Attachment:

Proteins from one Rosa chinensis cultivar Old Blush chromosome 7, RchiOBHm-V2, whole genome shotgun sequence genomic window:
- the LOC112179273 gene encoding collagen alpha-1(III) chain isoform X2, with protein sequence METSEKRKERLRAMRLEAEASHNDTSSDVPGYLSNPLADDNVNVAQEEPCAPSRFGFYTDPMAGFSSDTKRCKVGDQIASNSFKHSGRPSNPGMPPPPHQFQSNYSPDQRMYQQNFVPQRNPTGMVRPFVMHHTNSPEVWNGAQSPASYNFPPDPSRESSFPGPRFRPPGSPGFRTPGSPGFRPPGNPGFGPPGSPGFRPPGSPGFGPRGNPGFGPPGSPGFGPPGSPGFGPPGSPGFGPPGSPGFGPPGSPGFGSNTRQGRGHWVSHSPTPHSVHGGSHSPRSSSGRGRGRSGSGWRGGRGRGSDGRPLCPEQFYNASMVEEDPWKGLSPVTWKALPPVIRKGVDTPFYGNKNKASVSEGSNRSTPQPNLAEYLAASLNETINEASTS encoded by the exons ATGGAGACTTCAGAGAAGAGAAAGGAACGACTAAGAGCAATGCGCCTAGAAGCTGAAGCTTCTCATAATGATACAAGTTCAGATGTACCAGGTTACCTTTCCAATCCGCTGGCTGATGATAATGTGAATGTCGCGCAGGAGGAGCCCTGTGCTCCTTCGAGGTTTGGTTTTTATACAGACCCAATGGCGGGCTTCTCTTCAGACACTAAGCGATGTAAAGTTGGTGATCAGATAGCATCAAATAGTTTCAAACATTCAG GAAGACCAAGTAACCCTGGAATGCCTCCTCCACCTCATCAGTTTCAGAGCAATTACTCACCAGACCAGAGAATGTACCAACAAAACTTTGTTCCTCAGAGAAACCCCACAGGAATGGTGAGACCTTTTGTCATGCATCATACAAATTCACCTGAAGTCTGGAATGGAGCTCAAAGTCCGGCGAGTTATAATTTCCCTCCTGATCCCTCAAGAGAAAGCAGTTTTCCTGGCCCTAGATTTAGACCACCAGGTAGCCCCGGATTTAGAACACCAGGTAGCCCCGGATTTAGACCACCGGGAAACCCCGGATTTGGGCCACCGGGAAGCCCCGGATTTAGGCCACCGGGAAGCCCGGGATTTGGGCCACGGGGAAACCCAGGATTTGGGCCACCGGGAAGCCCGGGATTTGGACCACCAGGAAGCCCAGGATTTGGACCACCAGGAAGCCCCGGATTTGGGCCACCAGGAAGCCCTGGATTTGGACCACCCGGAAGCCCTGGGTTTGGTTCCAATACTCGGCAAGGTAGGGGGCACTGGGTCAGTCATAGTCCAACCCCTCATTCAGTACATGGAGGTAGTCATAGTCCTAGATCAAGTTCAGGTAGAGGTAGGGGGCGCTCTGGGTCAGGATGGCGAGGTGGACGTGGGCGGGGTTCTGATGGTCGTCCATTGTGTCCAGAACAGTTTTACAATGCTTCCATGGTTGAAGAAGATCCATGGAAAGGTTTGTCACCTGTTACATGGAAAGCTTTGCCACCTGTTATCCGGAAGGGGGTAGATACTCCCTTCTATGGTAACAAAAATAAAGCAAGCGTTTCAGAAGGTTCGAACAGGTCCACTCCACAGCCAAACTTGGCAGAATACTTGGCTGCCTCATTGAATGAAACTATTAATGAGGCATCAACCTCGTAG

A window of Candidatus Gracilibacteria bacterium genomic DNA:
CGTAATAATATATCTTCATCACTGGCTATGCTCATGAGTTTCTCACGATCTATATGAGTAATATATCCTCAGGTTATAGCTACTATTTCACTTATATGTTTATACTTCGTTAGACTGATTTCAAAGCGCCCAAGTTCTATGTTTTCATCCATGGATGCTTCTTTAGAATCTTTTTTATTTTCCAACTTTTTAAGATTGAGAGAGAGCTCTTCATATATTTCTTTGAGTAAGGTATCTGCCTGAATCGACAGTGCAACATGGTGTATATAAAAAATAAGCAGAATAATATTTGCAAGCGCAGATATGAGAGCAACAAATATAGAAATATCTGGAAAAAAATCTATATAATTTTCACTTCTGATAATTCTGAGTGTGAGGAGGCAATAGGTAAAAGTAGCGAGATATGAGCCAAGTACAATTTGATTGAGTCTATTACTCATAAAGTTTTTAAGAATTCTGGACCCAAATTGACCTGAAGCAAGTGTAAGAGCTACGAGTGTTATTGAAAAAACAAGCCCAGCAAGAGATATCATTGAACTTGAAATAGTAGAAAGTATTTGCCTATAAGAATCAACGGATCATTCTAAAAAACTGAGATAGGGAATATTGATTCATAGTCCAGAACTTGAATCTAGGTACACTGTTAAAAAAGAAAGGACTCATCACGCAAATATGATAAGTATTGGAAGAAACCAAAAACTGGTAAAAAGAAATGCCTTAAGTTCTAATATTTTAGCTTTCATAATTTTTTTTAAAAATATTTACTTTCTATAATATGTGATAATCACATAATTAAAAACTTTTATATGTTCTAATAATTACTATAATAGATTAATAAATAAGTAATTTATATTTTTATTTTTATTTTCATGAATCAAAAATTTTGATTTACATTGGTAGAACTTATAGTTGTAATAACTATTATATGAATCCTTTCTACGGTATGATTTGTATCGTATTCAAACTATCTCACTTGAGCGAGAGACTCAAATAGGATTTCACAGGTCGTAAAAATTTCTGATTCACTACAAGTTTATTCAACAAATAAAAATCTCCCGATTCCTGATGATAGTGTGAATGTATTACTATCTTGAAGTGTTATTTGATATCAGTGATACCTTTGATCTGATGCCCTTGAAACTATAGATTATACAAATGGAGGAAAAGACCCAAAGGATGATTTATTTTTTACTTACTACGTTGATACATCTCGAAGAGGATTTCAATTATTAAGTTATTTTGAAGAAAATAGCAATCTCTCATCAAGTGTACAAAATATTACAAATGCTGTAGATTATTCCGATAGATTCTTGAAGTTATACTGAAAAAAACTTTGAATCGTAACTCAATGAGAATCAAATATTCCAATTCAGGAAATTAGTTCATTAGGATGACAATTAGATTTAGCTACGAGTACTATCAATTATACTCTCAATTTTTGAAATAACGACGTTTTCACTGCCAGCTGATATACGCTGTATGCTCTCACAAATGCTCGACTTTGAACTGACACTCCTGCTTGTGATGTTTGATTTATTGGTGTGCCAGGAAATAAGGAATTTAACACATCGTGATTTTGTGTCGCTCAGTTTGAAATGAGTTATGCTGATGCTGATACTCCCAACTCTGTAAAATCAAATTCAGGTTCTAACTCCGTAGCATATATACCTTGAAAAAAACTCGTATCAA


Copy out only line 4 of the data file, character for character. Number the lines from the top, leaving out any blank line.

CGTAATAATATATCTTCATCACTGGCTATGCTCATGAGTTTCTCACGATCTATATGAGTAATATATCCTCAGGTTATAGCTACTATTTCACTTATATGTTTATACTTCGTTAGACTGATTTCAAAGCGCCCAAGTTCTATGTTTTCATCCATGGATGCTTCTTTAGAATCTTTTTTATTTTCCAACTTTTTAAGATTGAGAGAGAGCTCTTCATATATTTCTTTGAGTAAGGTATCTGCCTGAATCGACAGTGCAACATGGTGTATATAAAAAATAAGCAGAATAATATTTGCAAGCGCAGATATGAGAGCAACAAATATAGAAATATCTGGAAAAAAATCTATATAATTTTCACTTCTGATAATTCTGAGTGTGAGGAGGCAATAGGTAAAAGTAGCGAGATATGAGCCAAGTACAATTTGATTGAGTCTATTACTCATAAAGTTTTTAAGAATTCTGGACCCAAATTGACCTGAAGCAAGTGTAAGAGCTACGAGTGTTATTGAAAAAACAAGCCCAGCAAGAGATATCATTGAACTTGAAATAGTAGAAAGTATTTGCCTATAAGAATCAACGGATCATTCTAAAAAACTGAGATAGGGAATATTGATTCATAGTCCAGAACTTGAATCTAGGTACACTGTTAAAAAAGAAAGGACTCATCACGCAAATATGATAAGTATTGGAAGAAACCAAAAACTGGTAAAAAGAAATGCCTTAAGTTCTAATATTTTAGCTTTCATAATTTTTTTTAAAAATATTTACTTTCTATAATATGTGATAATCACATAATTAAAAACTTTTATATGTTCTAATAATTACTATAATAGATTAATAAATAAGTAATTTATATTTTTATTTTTATTTTCATGAATCAAAAATTTTGATTTACATTGGTAGAACTTATAGTTGTAATAACTATTATATGAATCCTTTCTACGGTATGATTTGTATCGTATTCAAACTATCTCACTTGAGCGAGAGACTCAAATAGGATTTCACAGGTCGTAAAAATTTCTGATTCACTACAAGTTTATTCAACAAATAAAAATCTCCCGATTCCTGATGATAGTGTGAATGTATTACTATCTTGAAGTGTTATTTGATATCAGTGATACCTTTGATCTGATGCCCTTGAAACTATAGATTATACAAATGGAGGAAAAGACCCAAAGGATGATTTATTTTTTACTTACTACGTTGATACATCTCGAAGAGGATTTCAATTATTAAGTTATTTTGAAGAAAATAGCAATCTCTCATCAAGTGTACAAAATATTACAAATGCTGTAGATTATTCCGATAGATTCTTGAAGTTATACTGAAAAAAACTTTGAATCGTAACTCAATGAGAATCAAATATTCCAATTCAGGAAATTAGTTCATTAGGATGACAATTAGATTTAGCTACGAGTACTATCAATTATACTCTCAATTTTTGAAATAACGACGTTTTCACTGCCAGCTGATATACGCTGTATGCTCTCACAAATGCTCGACTTTGAACTGACACTCCTGCTTGTGATGTTTGATTTATTGGTGTGCCAGGAAATAAGGAATTTAACACATCGTGATTTTGTGTCGCTCAGTTTGAAATGAGTTATGCTGATGCTGATACTCCCAACTCTGTAAAATCAAATTCAGGTTCTAACTCCGTAGCATATATACCTTGAAAAAAACTCGTATCAA